- The Fed Buys into Secular Stagnation - Joe Gagnon
- The New Monopolists - Mordecai Kurz
- Another event to study - Econbrowser
- The Coming Bear Market?- Robert J. Shiller
- Kahneman on AI versus Humans – Digitopoly
- Just Released: A Monthly Underlying Inflation Gauge - Liberty Street
- Whats Gone Wrong and Right in the Industrial Heartland - FRB Cleveland
- Income mobility and welfare: A new approach - VoxEU
- Where's the Inflation?: Where's the Beef? - Roger E. A. Farmer
- Thailand: Currency Manipulator? - Brad Setser
- Review: The Scandalous Friendship That Shaped Adam Smith - NYTimes
- Unfinished Business: The North Atlantic crisis and its aftermath - VoxEU
- The Political Economy of Shrinking the Fed's Balance Sheet - David Beckworth
- The Start-Up Slump: Big Business May Be to Blame. - NYTimes
- The Case for Regulating Tax Return Preparers - Regulatory Review
- Productivity and monetary policy - mainly macro
- The forward guidance paradox - VoxEU
Friday, September 22, 2017
"the evasions and lies we’re seeing on this bill have been standard G.O.P. operating procedure for years":
Cruelty, Incompetence and Lies, by Paul Krugman: Graham-Cassidy, the health bill the Senate may vote on next week, is stunningly cruel. It’s also incompetently drafted: The bill’s sponsors clearly had no idea what they were doing... Furthermore, their efforts to sell the bill involve obvious, blatant lies.
Nonetheless, the bill could pass. And that says a lot about today’s Republican Party, none of it good. ...
Did Graham-Cassidy’s sponsors know what they were doing when putting this bill together? Almost surely not, or they wouldn’t have produced something that everyone, and I mean everyone, who knows anything about health care warns would cause chaos.
It’s not just progressives: The American Medical Association, the insurance industry and Blue Cross/Blue Shield have all warned that markets would be destabilized and millions would lose coverage. ...
Lindsey Graham, Bill Cassidy, and the bill’s other sponsors have responded to these critiques the old-fashioned way — with lies.
Both Cassidy and Graham insist that their bill would continue to protect Americans with pre-existing conditions — a claim that will come as news to the A.M.A., Blue Cross and everyone else who has read the bill...
Cassidy has also circulated a spreadsheet that purports to show most states actually getting increased funding under his bill. ... Independent analyses find that most states would, in fact, experience serious cuts... — and everyone would face huge cuts after 2027.
So we’re looking at an incompetently drafted bill that would hurt millions of people, whose sponsors are trying to sell it with transparently false claims. How is it that this bill might nonetheless pass the Senate?
One answer is that Republicans are desperate to destroy President Barack Obama’s legacy ... no matter how many American lives they ruin...
Another answer is that most Republican legislators neither know nor care about policy substance. ... Vox asked a number of G.O.P. senators to explain what Graham-Cassidy does; the answers ranged from incoherence to belligerence to belligerent incoherence.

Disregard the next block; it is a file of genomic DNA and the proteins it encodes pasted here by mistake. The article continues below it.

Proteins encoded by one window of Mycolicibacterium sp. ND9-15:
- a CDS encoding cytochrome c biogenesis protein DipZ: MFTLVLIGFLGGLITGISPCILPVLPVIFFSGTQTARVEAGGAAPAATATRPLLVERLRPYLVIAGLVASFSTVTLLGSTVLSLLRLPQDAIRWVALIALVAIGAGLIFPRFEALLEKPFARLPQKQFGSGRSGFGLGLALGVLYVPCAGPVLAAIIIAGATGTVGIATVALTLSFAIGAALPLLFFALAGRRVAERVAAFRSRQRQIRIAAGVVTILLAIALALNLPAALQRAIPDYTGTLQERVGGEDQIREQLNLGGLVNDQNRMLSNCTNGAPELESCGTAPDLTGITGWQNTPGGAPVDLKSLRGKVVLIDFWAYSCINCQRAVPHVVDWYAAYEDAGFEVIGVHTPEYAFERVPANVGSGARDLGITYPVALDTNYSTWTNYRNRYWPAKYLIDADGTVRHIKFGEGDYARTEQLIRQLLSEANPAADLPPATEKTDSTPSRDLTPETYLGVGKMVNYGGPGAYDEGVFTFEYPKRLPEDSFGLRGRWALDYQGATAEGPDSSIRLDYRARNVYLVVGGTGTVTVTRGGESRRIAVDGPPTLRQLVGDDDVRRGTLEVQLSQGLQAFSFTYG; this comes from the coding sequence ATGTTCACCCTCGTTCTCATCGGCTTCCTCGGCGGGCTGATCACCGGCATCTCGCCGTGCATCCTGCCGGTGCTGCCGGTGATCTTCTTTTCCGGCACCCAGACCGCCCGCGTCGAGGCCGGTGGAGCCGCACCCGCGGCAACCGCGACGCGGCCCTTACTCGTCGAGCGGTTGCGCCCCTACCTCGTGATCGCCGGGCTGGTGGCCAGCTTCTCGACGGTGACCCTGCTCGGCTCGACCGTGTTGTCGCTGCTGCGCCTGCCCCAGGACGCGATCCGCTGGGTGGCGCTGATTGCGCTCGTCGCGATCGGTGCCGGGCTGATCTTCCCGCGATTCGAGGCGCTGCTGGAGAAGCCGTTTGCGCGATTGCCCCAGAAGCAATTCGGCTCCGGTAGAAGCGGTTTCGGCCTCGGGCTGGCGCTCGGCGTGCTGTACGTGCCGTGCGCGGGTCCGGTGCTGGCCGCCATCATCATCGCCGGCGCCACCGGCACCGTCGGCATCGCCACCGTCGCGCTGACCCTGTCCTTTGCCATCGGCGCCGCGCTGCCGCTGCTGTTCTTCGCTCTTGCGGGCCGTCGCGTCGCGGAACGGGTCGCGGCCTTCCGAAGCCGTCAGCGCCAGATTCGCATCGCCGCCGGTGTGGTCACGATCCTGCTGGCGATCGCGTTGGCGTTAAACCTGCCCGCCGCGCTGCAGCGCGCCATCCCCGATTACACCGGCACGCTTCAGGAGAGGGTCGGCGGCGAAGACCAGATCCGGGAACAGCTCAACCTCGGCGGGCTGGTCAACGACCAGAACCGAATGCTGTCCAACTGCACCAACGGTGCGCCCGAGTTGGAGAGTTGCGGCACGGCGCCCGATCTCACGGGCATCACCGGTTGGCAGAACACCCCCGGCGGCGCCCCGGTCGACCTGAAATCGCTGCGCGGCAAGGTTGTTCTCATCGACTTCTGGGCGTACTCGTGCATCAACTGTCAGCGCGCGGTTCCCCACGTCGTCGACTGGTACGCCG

I’d add that the evasions and lies we’re seeing on this bill have been standard G.O.P. operating procedure for years. ... Graham-Cassidy isn’t an aberration; it’s more like the distilled essence of everything wrong with modern Republicans.
Will this awful bill become law? I have no idea. But even if the handful of Republican senators who retain some conscience block it — we’re looking at you, John McCain — the underlying sickness of the G.O.P. will remain.
It’s sort of a pre-existing condition, and it’s poisoning America.
Wednesday, September 20, 2017
- The great unwind begins - Jim Hamilton
- Colleges as class reproduction machines - Brookings
- How Food Spending Varies with Income - Jayson Lusk
- The harm of high housing costs - Stumbling and Mumbling
- VIrtues and Flaws: NAFTA, and Economists' Views of NAFTA - Brad DeLong
- Antitrust in the Labor Market: Protectionist, or Pro-Competitive? - ProMarket
- Ideas aren’t running out, but they are getting more expensive to find - VoxEU
- Insurance companies: amplifiers or the white knights? - Bank Underground
- Monte Carlo Simulations & the "SimDesign" Package in R - Dave Giles
- Different Ways of Thinking about Carbon Budgets - Stochastic Trend
- Why Workers Are Losing to Capitalists - Noah Smith
- Conversation with Larry Summers - Tyler Cowen
- China's August Reserves - Brad Setser
No change in the target range for the federal funds rate, balance sheet unwinding to begin in October:
Federal Reserve issues FOMC statement: Information received since the Federal Open Market Committee met in July indicates that the labor market has continued to strengthen and that economic activity has been rising moderately so far this year. Job gains have remained solid in recent months, and the unemployment rate has stayed low. Household spending has been expanding at a moderate rate, and growth in business fixed investment has picked up in recent quarters. On a 12-month basis, overall inflation and the measure excluding food and energy prices have declined this year and are running below 2 percent. Market-based measures of inflation compensation remain low; survey-based measures of longer-term inflation expectations are little changed, on balance.